Tactile sensor could enable soft robot skins

Tactile sensor could enable soft robot skins
ETH Zurich in Switzerland researchers have recently developed a multi-camera optical tactile sensor that collects information about the contact force distribution applied to its surface. (ETH Zurich)

ETH Zurich in Switzerland researchers have recently developed a multi-camera optical tactile sensor that collects information about the contact force distribution applied to its surface. This sensor, presented in a paper prepublished on arXiv, could be used to develop soft robotic skins based on computer vision algorithms, according to an article on Tech Xplore.

"Compared to the vision capabilities that robots can achieve using modern cameras, the sense of touch in robots is very under-developed," Camill Trueeb, Carmelo Sferrazza and Raffaello D'Andrea, the researchers who carried out the study, were quoted as saying in an email to Tech Xplore. "Vision-based tactile skins aim at bridging this gap, exploiting the capabilities of vision sensors and state-of-the-art artificial intelligence algorithms, benefiting from the accessibility of large amounts of data and computational power."

The optical tactile sensor comprises four cameras placed underneath a soft, transparent material that contains an embedded spread of spherical particles within it. The cameras track the motion of the particles, which arises from the deformation of the material when a force is applied to it.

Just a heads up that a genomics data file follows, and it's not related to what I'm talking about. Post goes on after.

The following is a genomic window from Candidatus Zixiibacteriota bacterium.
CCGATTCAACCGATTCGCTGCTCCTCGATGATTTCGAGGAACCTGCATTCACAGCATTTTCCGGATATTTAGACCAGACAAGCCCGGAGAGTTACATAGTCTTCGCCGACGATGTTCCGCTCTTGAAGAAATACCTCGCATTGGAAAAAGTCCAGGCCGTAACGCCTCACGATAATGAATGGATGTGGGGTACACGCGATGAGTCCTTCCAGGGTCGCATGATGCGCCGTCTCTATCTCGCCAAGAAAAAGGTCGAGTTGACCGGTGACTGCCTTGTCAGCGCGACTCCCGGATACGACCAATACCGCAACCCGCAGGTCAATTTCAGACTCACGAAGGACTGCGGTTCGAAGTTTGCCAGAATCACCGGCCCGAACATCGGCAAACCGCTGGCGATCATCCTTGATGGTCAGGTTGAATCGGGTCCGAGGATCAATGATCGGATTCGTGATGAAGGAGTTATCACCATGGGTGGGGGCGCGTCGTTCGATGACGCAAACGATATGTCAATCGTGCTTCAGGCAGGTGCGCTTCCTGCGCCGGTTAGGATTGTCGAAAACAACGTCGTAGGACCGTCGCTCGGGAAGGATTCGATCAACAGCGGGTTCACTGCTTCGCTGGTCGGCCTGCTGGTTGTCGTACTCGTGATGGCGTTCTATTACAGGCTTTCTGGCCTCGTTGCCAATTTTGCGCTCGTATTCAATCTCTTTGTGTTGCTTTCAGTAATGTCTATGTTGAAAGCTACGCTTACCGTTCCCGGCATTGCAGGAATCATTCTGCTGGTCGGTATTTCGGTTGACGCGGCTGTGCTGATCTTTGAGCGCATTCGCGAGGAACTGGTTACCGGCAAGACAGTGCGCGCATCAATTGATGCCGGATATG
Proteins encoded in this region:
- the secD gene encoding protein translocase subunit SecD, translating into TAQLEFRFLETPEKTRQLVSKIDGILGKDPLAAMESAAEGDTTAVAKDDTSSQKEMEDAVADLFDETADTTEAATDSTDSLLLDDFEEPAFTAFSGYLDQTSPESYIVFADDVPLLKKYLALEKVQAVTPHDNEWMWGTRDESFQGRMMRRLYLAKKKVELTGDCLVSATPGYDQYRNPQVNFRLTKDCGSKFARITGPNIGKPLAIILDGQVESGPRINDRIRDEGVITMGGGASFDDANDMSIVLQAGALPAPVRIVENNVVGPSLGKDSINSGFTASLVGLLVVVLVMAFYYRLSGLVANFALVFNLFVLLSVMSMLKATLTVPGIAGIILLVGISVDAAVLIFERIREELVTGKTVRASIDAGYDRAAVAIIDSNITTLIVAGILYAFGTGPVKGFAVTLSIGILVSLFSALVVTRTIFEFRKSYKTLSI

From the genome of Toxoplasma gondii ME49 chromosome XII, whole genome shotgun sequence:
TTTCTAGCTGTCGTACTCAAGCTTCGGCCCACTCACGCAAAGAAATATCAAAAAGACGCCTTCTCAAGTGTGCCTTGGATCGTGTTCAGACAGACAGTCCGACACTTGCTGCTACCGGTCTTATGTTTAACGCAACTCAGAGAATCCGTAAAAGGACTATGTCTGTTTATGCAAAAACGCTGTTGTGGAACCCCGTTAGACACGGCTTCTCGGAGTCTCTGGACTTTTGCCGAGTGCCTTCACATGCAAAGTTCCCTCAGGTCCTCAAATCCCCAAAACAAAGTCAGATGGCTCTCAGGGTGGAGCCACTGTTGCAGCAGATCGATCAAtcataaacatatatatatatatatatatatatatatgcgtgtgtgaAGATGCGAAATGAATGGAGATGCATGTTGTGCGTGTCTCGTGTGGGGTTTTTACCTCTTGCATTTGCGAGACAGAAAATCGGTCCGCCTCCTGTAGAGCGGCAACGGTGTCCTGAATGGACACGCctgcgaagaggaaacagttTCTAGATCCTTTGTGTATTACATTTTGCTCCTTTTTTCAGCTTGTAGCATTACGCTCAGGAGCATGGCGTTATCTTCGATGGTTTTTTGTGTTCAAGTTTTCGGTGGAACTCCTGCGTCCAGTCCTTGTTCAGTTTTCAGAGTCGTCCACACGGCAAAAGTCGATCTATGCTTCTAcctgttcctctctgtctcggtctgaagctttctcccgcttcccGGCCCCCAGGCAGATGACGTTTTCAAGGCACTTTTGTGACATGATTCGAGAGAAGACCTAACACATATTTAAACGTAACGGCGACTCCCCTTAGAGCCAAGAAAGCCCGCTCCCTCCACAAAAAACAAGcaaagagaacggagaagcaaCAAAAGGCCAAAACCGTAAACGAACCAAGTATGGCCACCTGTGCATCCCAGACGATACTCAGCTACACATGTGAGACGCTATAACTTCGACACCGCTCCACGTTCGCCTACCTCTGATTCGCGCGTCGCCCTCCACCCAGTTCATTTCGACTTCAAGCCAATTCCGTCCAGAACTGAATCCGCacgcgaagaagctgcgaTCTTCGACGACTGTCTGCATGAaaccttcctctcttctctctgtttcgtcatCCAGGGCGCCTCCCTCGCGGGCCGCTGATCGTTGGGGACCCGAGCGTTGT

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The researchers also developed a machine learning (ML) architecture that analyzes the motion of the spherical particles in the material. By analyzing this motion, this architecture can reconstruct the forces that are causing a deformation in the material, also known as the contact force distribution.

The sensor offers feedback on the distribution of all the forces applied to its soft surface, decoupling normal and tangential components. Due to its structure and unique design, the multi-camera sensor also exhibits a larger contact surface and a thinner structure than other camera-based tactile sensors without requiring additional reflecting components (e.g., mirrors).

The researchers believe the sensor could ultimately be scaled to larger surfaces, enabling the creation of soft and sensing robotic skins. In their recent paper, the researchers discuss how their ML architecture could be adapted to facilitate these applications in the future.

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